- The very reason for the First Amendment is to make the people of this country free to think, speak, write and worship as they wish, not as the Government commands.
- Justice Hugo Black, International Association of Machinists v. Street, 367 U.S. 740 (1961).
- The First Amendment concept of a "free press" must be read in the light of the struggle of free men against prior restraint of publication. From the time of Blackstone it was a tenet of the founding fathers that precensorship was the primary evil to be dealt with in the First Amendment. Fortunately upon the facts adduced in this case there is no sharp clash such as might have appeared between the vital security interest of the Nation and the compelling Constitutional doctrine against prior restraint. If there be some embarrassment to the Government in security aspects as remote as the general embarrassment that flows from any security breach, we must learn to live with it. The security of the Nation is not at the ramparts alone. Security also lies in the value of our free institutions. A cantankerous press, an obstinate press, an ubiquitous press must be suffered by those in authority in order to preserve the even greater values of freedom of expression and the right of the people to know. In this case there has been no attempt by the Government at political suppression. There has been no attempt to stifle criticism. Yet in the last analysis it is not merely the opinion of the editorial writer or of the columnist which is protected by the First Amendment. It is the free flow of information so that the public will be informed about the Government and its actions. These are troubled times. There is no greater safety valve for discontent and cynicism about the affairs of Government than freedom of expression in any form. This has been the genius of our institutions throughout our history. It is one of the marked traits of our national life that distinguish us from other nations under different forms of government.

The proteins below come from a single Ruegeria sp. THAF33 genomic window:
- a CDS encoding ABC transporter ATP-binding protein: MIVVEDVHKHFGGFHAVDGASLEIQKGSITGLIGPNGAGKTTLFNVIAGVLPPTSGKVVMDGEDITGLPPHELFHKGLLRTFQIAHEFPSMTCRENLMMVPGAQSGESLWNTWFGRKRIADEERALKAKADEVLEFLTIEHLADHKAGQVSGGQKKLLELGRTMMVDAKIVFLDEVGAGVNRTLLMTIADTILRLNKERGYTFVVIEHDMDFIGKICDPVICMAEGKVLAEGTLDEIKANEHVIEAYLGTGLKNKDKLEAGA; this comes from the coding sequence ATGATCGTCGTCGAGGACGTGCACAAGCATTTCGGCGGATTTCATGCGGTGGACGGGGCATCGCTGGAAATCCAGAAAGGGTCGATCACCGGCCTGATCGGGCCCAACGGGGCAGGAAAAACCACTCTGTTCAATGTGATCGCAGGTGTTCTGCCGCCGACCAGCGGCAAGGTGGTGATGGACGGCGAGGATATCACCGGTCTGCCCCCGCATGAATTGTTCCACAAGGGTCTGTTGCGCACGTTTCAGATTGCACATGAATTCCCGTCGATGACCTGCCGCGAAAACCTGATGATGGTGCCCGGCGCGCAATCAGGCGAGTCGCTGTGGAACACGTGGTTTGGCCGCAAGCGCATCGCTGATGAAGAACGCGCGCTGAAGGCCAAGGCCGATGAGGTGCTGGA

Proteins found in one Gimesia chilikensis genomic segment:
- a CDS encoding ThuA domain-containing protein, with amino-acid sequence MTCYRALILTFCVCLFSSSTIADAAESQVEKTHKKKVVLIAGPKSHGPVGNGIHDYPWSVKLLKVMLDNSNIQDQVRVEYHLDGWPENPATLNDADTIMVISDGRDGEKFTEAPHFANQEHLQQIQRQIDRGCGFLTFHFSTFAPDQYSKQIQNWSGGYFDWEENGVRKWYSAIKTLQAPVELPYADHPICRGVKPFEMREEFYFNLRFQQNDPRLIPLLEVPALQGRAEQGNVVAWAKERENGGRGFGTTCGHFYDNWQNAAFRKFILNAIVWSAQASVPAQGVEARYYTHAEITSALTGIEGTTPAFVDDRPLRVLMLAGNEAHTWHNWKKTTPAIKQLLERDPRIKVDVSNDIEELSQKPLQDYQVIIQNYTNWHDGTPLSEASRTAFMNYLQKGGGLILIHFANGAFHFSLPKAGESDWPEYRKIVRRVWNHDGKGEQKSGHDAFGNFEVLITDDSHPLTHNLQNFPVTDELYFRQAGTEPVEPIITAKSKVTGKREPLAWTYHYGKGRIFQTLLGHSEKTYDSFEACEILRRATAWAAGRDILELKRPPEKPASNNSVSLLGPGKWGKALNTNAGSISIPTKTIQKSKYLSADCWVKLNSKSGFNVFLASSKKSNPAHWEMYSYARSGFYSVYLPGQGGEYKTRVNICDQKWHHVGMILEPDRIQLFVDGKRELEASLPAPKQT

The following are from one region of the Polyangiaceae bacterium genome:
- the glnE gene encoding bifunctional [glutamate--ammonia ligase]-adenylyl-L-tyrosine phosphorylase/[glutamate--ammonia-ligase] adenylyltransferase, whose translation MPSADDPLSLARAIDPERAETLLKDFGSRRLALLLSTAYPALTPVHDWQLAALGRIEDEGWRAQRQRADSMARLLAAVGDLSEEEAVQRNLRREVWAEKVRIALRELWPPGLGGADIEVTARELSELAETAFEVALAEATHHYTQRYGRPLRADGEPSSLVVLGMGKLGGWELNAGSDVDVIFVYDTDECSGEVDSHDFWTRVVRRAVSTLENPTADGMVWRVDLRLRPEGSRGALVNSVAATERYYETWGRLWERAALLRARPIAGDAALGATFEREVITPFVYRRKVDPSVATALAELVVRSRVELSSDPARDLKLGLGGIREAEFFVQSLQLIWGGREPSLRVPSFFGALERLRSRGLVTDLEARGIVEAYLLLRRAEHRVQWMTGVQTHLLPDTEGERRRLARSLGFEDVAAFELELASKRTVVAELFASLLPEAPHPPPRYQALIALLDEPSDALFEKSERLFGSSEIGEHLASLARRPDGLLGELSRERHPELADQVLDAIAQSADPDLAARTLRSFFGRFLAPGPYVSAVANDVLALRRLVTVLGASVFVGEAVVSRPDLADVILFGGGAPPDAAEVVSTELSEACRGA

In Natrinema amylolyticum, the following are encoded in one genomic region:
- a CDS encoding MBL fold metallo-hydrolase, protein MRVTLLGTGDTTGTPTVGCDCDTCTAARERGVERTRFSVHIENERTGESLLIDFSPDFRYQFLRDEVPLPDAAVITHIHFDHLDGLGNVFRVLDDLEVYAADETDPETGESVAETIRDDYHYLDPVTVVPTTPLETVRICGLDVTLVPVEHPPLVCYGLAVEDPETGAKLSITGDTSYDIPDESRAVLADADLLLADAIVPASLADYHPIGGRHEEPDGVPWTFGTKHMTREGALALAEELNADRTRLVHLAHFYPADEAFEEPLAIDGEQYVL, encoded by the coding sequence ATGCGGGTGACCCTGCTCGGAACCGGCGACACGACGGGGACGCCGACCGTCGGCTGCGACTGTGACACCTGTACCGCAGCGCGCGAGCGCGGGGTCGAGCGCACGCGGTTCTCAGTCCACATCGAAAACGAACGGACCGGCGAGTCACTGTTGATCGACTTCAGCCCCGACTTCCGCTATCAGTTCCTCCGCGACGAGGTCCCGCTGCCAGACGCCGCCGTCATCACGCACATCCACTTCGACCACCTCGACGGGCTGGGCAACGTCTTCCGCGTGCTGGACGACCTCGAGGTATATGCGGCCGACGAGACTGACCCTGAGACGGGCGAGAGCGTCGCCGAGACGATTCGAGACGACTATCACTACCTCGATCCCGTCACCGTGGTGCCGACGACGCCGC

- Murray Gurfein June 19, 1971 in United States v. N.Y. Times Co., 328 F. Supp. 324, 331 (S.D.N.Y. 1971).